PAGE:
Horry County Schools doesn’t drug test its teachers, but they want to drug test your kids.
School district general counsel Kenny Generette told the school board on Dec. 11 that the district was looking into the possibility of randomly drug testing students in the Horry County School District. The tests could be given to students with on-campus driving privileges or those engaged in extracurricular activities, and be ready for implementation by the 2018-19 school year, he said.
Horry County Schools’ personnel policy does not require random drug tests for teachers. The district doesn’t require a pre-employment drug test either, despite previous instances of teachers being arrested and charged with drug-related crimes.
School board Chairman Joe DeFeo said that the district has discussed drug testing teachers, but that there were legal restrictions on testing an entire class of employees such as teachers.
“I would be in favor of it but a random drug testing program of a class of employees is illegal,” he said. “We just can’t say we’re going to drug-test employees for no apparent reason.”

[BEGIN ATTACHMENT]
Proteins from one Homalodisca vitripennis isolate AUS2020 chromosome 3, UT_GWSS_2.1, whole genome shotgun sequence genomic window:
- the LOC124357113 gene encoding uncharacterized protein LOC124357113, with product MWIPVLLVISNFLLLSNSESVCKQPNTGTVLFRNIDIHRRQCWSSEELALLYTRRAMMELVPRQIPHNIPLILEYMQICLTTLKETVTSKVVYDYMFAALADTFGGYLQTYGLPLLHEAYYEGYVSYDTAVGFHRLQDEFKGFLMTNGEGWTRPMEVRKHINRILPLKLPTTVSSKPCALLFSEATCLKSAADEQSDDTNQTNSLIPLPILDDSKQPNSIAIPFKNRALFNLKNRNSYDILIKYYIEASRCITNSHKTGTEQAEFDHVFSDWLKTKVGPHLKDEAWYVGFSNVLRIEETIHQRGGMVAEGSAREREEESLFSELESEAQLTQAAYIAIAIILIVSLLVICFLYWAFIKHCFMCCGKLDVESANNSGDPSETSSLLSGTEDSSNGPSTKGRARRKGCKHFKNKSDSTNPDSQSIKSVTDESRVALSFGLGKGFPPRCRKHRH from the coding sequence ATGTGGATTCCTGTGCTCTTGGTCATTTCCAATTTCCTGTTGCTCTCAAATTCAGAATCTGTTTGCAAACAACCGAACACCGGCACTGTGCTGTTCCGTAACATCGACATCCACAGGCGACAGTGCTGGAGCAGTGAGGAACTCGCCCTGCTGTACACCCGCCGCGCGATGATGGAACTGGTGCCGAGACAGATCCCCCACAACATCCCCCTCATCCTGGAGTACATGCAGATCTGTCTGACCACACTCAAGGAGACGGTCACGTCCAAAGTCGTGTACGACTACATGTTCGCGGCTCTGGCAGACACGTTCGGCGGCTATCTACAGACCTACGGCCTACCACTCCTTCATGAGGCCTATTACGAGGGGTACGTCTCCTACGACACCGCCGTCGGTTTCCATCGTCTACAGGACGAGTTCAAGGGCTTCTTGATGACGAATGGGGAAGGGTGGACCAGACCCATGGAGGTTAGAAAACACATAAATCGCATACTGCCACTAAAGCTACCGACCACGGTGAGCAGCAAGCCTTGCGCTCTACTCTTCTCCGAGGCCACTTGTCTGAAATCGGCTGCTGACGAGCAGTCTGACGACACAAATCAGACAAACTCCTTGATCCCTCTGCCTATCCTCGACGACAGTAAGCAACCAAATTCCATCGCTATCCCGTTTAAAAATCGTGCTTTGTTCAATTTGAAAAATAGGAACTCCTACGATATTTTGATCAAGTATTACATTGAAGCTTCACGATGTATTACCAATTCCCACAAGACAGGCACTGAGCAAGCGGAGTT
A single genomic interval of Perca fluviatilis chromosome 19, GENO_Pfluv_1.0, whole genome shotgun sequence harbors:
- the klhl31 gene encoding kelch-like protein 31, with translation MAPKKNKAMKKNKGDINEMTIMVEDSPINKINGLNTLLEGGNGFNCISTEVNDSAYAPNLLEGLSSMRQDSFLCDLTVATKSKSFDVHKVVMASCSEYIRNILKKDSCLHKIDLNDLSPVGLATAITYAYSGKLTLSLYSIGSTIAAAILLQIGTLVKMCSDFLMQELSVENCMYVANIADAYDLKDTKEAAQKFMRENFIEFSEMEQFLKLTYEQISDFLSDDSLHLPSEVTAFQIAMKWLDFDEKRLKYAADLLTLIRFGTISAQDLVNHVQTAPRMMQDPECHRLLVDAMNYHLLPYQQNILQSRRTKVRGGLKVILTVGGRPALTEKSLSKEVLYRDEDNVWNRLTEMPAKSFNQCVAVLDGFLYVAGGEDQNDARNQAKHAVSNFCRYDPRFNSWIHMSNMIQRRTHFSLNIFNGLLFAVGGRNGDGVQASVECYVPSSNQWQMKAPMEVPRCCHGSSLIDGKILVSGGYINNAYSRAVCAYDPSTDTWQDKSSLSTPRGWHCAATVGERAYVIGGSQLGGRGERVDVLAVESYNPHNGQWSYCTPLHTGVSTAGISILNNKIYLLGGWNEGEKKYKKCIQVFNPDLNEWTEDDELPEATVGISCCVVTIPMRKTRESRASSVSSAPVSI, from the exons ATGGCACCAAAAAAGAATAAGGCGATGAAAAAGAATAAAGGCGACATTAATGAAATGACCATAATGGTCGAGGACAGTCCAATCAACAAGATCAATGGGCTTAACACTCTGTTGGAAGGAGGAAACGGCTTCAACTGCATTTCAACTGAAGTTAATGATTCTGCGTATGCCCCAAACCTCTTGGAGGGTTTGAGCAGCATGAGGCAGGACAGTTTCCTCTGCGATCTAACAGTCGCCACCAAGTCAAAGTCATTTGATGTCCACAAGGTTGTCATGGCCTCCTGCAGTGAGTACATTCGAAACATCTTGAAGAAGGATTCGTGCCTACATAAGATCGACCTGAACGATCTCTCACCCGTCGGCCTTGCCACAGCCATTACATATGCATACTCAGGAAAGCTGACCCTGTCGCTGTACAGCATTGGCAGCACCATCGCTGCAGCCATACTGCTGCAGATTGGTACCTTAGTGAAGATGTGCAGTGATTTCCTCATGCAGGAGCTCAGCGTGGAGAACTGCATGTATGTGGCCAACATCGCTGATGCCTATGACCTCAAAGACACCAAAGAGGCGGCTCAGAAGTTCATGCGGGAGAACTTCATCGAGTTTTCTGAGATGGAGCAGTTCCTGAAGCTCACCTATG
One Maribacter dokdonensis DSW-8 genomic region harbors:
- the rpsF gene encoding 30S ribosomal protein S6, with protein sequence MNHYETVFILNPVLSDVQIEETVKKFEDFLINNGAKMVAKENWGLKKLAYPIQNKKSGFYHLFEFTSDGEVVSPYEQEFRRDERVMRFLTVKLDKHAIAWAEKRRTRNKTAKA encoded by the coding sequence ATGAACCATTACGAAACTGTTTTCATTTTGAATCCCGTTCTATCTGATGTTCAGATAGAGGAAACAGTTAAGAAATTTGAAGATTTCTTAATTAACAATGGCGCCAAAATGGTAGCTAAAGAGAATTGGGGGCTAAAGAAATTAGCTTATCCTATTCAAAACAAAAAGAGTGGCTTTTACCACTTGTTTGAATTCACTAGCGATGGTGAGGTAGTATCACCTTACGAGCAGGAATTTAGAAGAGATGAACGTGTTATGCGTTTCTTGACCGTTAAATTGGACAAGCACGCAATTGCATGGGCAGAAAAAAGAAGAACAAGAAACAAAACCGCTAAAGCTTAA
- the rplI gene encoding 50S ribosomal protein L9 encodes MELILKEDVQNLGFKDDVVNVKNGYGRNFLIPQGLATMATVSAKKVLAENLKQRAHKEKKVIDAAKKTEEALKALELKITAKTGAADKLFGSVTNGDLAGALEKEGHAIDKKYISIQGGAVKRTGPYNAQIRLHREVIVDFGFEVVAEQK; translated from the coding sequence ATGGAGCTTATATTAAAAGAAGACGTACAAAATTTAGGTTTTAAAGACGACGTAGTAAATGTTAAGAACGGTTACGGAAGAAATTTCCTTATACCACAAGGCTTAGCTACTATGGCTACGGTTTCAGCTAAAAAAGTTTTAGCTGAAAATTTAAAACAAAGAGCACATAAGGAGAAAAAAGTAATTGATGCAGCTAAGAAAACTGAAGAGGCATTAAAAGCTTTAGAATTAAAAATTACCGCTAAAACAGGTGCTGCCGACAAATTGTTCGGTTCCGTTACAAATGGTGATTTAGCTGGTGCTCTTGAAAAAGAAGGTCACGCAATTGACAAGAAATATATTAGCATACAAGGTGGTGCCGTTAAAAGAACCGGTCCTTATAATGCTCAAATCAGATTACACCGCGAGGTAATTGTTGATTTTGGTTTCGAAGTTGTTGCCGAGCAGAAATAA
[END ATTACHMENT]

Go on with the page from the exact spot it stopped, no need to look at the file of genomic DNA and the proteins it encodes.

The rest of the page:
The district does drug test bus drivers and employees who drive district vehicles, and courts have upheld the constitutionality of random drug tests for employees when there is a safety concern, according to an October 31, 2000 South Carolina Attorney General opinion.
“There’s not a bright line when it comes to drug testing of employees in the public sector,” said Scott Price, executive director of the South Carolina School Boards Association.
“Other jurisdictions have upheld drug testing for teachers depending on whether they’re considered to be in a safety sensitive position, and whether drug use is a problem,” he said. “There’s a number of factors that go into this and whether it can be upheld.
“They could do it but there’s several factors that need to be weighed,” Price said. “I’m not aware of any particular law that says it’s illegal.”
When asked about previous discussions to drug-test teachers, school district spokesperson Lisa Bourcier said in an email that “the district is exploring current random student drug testing programs only.”
The proposal would require board approval.